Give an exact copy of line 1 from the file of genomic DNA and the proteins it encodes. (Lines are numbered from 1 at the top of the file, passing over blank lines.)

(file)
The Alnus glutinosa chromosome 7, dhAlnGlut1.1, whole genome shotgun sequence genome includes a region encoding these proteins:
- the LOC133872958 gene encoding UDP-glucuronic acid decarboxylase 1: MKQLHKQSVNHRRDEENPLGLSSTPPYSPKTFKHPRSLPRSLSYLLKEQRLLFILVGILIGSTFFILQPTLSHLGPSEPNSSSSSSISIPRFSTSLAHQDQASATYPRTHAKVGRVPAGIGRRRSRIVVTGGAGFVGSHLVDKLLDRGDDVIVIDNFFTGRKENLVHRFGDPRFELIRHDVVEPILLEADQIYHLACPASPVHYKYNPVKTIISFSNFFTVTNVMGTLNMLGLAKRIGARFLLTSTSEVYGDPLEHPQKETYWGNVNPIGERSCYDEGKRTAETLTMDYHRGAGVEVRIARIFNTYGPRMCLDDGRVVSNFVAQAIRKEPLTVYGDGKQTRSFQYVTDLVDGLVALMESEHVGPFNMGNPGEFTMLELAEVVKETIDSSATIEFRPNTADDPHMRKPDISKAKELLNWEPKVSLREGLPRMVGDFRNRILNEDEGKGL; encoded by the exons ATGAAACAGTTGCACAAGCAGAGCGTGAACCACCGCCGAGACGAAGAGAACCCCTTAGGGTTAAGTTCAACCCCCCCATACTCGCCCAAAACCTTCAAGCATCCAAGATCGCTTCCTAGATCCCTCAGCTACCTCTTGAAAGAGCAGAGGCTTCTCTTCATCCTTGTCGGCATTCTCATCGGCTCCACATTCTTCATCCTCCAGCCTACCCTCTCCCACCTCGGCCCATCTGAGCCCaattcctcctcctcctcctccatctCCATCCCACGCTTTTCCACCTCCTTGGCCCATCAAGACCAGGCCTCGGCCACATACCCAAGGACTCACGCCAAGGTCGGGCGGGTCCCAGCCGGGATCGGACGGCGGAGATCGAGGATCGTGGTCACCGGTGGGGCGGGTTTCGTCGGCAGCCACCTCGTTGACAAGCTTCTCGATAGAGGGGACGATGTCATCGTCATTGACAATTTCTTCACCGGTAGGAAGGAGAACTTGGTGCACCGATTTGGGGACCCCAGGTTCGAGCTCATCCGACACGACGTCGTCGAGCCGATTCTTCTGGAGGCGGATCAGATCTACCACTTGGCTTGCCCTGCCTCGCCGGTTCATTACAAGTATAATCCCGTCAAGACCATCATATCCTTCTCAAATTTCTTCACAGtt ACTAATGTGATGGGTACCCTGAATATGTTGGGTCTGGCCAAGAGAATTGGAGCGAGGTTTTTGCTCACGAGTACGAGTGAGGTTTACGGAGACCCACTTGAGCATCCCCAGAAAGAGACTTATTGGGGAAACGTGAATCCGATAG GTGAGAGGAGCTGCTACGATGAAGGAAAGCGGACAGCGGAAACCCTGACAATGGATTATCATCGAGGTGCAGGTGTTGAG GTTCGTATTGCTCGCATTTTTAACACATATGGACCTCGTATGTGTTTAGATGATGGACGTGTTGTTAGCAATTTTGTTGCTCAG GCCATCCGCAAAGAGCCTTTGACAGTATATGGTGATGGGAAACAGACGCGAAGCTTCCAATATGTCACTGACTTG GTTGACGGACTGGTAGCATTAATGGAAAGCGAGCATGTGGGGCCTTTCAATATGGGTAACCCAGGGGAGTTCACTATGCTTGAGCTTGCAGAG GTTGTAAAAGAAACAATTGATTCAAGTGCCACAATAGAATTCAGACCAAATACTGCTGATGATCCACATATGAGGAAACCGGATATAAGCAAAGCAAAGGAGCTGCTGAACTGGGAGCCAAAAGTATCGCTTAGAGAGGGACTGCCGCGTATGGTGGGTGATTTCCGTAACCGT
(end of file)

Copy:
The Alnus glutinosa chromosome 7, dhAlnGlut1.1, whole genome shotgun sequence genome includes a region encoding these proteins: